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Thursday, June 24, 2004
Deck the halls with high-powered explosives
'Tis the season to blow stuff up. Here in Portland, firework stands have been popping up like dandelions in every Fred Meyer parking lot in the city. But with local regulations that have outlawed even sparklers, their products can barely satisfy even the most easily amused. I wouldn't be surprised if even Pop-Its, the most banal of banal fireworks, have been locally banned.
So where can we get our yearly pyrotechnic fix? There's the always reliable Blackjack's, a short hop and skip over the Columbia River. They sell everything that should be legal in Oregon- sparklers, mortars and roman candles. But for those who like to run a 75% risk of losing a limb on the 4th, Blackjack's selection is strictly ho-hum. If you're looking to wow your neighborhood with the Independence Day-equivalent of a Michael Bay movie, a trip to the nearest reservation is in order.
Last year, Flog and I journeyed up the 101 along the Olympic Peninsula, a hour or so outside of Seattle. Every year, a line of RVs and make-shift stands sell incredibly intimidating WMAs (Weapons of Mass Amusement), most of which are spendy. One particularly sinister looking device, the size of a manhole cover, looked like it was capable of illuminating the night sky for a hundred miles. The price tag for the 2-minutes of entertainment it had to offer? A mere $250.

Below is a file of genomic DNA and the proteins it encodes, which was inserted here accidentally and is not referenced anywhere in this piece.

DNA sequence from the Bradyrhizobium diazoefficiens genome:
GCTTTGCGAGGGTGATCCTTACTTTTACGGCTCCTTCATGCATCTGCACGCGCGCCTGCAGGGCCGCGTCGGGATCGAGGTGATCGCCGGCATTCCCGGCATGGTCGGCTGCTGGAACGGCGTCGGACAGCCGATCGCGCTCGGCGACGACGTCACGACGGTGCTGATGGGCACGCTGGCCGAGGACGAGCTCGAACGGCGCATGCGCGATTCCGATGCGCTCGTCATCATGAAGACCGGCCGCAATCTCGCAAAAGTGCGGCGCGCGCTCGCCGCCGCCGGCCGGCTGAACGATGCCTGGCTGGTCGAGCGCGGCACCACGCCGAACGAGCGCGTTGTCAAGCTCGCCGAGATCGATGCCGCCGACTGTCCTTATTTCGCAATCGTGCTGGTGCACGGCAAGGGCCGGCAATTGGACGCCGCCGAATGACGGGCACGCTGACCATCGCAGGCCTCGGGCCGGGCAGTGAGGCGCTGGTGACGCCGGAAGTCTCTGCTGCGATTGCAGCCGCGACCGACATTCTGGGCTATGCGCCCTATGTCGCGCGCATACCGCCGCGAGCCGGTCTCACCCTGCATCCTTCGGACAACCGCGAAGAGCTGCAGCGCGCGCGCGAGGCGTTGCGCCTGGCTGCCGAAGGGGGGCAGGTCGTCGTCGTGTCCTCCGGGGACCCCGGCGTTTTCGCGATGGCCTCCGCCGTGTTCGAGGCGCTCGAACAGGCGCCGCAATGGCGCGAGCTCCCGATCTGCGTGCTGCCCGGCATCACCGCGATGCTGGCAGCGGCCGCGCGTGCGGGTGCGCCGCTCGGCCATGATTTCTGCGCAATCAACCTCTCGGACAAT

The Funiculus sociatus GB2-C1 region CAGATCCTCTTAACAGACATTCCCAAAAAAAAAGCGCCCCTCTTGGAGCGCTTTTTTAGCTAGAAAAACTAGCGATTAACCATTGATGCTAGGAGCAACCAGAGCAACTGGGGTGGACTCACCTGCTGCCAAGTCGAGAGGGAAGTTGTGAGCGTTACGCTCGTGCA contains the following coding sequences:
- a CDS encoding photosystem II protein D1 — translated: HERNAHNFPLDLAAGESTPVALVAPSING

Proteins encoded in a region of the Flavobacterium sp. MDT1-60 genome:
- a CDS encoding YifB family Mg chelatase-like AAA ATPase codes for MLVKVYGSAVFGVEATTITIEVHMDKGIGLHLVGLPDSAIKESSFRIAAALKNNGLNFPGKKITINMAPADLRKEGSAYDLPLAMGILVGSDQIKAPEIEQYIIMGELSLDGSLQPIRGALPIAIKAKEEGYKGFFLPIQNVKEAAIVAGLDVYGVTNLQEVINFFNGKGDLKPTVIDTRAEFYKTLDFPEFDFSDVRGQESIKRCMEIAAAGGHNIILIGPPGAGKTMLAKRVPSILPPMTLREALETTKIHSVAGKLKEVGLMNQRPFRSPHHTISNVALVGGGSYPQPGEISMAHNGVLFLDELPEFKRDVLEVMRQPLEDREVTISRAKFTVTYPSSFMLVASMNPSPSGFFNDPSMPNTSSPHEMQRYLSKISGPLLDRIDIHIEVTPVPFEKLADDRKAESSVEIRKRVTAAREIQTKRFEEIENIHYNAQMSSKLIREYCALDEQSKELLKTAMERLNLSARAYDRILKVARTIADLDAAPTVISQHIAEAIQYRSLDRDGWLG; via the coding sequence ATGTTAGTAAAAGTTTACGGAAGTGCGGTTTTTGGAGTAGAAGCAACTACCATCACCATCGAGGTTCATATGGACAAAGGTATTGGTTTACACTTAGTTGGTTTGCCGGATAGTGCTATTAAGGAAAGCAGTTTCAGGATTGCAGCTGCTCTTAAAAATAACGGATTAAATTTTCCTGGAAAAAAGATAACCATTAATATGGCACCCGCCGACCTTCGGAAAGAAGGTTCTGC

Sadly M-80s, once a Fourth of July standard, are becoming increasingly hard to find. What a difference a few years can make. Back in 2001, a certain "Army of One" currently stationed in Germany, rolled out of Washington with what can only be described as a disposable rocket launcher. It contained 10 M-80s-powered shells and came with a lengthy list of legal warnings on the side. I distinctly remember #5: "This thing can take out a tank battalion. For God's sake, point it away from your face."
I doubt I'll be making a similar trip next week. I dropped over a $100 last year and the results were stricly ho-hum. I profiled the cache and took a few pictures for that "Coco Colado's Guide to World's Lamest Fire-No-Works" article. Instead of listening to dealers' recommendations, I only bought the fireworks that looked neat. Big mistake. On the other hand, one of them, a firework shaped like Osama Bin Laden with skulls for eyes, is still sitting on my bookshelf. It's a great conversation piece.